Green Day: The Rehabilitation of Henry J. Pym

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EDITOR'S NOTE: ComicsBulletin.com proudly inaugurates a "True Believer Tuesday" exclusive monthly column: "Green Day" in which Kelvin Green applies his unique perspective and rapier wit to a Marvel Universe character. This month: Hank Pym. Next month: Reed Richards.

Poor old Hank Pym. In a universe in which you can't go ten feet without tripping over a genius scientist who uses his vast intellect to fight crime, Pym is the perpetual C-lister whose inventions and discoveries always either go wrong, or weren't much good to start with.

Pym's groundbreaking research into artificial intelligence resulted in the creation of Ultron, whose genocidal hatred of mankind has done more damage to machine/human relations than thirty years of Microsoft products. Not content with popping up to menace the Avengers every so often, Ultron also wiped out the entire population of Slorenia* and more latterly turned up in deep space at the head of a staggeringly vast and frighteningly voracious robotic plague that absorbed or destroyed whole star systems. Happily, Ultron has since moved on to Being A Lady And Standing Around In The Nude, which I'm sure we'll all agree is far more dramatic.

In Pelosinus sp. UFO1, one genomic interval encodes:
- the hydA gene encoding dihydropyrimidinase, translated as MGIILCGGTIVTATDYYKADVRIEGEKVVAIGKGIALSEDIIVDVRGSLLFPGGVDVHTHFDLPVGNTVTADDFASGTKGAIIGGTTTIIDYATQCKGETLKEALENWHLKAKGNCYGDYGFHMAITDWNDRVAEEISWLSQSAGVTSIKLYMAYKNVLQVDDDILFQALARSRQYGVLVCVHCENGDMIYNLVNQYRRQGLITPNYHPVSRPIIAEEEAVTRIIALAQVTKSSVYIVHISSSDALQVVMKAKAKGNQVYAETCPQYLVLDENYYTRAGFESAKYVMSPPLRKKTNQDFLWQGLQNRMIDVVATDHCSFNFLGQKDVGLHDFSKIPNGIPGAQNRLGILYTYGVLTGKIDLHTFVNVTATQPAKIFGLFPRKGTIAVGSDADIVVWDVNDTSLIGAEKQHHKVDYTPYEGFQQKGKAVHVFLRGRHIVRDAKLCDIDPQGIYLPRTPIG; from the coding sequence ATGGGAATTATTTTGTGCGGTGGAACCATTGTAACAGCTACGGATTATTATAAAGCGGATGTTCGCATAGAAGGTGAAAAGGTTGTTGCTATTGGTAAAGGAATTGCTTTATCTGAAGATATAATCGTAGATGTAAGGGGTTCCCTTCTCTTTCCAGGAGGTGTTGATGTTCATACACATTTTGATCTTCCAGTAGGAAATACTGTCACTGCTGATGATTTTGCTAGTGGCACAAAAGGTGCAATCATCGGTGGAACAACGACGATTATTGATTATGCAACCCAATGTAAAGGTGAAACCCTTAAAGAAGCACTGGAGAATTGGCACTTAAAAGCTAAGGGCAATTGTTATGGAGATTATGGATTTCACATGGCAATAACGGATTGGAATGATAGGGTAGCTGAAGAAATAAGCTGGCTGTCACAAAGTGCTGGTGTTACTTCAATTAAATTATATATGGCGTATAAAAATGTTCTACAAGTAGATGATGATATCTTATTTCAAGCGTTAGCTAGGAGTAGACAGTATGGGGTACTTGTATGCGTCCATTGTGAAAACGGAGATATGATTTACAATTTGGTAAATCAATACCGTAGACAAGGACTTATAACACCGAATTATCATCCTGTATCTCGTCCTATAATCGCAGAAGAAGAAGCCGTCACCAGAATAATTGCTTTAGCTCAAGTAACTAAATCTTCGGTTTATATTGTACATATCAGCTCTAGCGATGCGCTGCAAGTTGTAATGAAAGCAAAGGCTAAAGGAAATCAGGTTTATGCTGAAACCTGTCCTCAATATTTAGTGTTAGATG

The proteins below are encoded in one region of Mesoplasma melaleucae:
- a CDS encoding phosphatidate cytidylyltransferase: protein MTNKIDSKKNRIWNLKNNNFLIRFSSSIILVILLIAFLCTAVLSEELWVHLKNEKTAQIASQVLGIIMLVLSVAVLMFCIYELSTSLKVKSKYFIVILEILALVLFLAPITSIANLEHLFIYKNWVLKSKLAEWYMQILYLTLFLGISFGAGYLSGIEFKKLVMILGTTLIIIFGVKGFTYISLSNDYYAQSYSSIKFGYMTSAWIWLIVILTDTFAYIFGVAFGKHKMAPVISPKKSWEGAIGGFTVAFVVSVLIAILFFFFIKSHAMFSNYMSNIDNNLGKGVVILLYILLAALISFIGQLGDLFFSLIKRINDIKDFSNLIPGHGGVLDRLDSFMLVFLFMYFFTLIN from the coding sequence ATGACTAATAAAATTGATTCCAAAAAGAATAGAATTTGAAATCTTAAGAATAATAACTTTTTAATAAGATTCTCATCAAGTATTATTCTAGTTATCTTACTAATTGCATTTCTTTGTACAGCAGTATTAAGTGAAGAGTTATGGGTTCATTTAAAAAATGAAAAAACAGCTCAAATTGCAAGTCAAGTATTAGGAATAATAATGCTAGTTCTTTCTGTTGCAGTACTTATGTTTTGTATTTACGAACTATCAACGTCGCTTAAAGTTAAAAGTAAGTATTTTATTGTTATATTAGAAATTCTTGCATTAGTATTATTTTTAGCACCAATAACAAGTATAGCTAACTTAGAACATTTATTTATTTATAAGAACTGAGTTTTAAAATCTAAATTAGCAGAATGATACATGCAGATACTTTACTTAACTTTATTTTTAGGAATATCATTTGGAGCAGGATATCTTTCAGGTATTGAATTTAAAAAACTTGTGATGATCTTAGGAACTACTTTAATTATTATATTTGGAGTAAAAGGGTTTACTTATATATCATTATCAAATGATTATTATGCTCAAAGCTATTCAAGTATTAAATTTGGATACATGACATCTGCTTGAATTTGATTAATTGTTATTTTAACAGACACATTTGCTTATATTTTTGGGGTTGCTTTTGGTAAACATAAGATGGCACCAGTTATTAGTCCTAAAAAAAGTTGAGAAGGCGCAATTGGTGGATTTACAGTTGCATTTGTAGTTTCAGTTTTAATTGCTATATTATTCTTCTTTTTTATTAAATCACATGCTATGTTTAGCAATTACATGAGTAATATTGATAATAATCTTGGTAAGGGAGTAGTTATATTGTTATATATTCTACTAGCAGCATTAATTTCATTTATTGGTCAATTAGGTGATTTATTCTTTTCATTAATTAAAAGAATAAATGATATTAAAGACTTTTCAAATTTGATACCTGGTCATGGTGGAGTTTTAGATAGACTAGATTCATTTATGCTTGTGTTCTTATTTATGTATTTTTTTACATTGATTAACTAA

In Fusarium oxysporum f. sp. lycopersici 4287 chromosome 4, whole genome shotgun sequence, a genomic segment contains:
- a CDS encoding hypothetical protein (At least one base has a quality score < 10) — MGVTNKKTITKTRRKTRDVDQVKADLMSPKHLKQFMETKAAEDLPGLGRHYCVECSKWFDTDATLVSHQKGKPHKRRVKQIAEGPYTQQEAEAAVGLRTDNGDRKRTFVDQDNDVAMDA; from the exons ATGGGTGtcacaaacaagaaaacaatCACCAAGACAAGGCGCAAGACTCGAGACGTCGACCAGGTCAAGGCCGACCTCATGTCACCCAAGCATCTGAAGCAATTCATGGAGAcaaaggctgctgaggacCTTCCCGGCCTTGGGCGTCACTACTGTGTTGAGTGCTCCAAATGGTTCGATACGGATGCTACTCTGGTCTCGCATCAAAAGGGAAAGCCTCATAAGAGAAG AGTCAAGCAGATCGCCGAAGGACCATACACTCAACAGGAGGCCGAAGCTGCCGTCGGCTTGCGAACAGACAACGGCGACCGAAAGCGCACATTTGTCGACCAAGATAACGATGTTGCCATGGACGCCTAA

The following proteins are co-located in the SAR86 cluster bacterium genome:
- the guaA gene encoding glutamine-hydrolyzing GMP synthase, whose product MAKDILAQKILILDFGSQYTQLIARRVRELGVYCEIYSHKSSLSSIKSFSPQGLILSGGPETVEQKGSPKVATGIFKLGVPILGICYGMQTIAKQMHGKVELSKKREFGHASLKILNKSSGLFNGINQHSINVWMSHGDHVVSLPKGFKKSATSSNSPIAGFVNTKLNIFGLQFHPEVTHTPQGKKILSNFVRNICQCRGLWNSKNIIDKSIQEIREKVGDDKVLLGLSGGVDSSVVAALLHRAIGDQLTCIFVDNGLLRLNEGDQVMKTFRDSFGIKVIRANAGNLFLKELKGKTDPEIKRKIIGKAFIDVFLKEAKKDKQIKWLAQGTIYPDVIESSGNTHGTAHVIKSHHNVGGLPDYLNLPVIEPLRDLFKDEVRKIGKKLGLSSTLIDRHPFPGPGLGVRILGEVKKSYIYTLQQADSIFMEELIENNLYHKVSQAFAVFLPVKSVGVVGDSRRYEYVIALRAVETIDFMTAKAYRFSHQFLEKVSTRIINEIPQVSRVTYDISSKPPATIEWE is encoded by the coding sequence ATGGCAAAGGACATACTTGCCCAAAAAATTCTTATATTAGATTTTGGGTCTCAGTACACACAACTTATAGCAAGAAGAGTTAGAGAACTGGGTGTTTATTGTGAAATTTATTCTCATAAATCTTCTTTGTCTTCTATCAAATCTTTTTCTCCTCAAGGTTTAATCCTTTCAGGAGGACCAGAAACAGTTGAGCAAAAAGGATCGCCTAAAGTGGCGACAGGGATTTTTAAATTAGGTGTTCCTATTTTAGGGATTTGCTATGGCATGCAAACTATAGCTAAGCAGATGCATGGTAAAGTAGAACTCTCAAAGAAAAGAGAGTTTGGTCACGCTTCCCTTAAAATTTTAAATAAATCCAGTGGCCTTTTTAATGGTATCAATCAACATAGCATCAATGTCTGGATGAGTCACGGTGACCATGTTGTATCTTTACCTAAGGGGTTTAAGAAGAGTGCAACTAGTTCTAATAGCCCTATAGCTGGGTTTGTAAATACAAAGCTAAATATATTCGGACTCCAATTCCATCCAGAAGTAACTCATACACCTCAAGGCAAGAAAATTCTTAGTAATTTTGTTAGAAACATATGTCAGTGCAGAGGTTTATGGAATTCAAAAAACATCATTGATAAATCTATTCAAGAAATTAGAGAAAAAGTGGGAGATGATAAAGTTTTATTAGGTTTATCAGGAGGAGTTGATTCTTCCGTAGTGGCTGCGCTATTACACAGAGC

Pym's other inventions have been rather less malevolent on a planetary scale, but aside from that none of them could really be considered a major success. He gave his name to the size-changing Pym Particles, which suggests that he's quite proud of their creation, and to be fair, I don't think there's been an Avengers story in which Pym Particles have gone rogue and dabbled in genocide. Still, the Particles are more useful than exciting, and the psuedo-science involved is just based on what the Hulk does naturally anyway, so you could say it was Bruce Banner's idea.

Aside from the Pym Particles and the killer robots, Hank's other big idea is a helmet that lets him talk to ants.


Again, many and varied practical possibilities in the world of science spring to mind, but it's not a brilliant ability to have when Galactus turns up demanding to be fed, is it? Oh no, it's the Devourer of Worlds! Quick, let's send some really tiny insects to bite his toe! That'll work! Will it bollocks.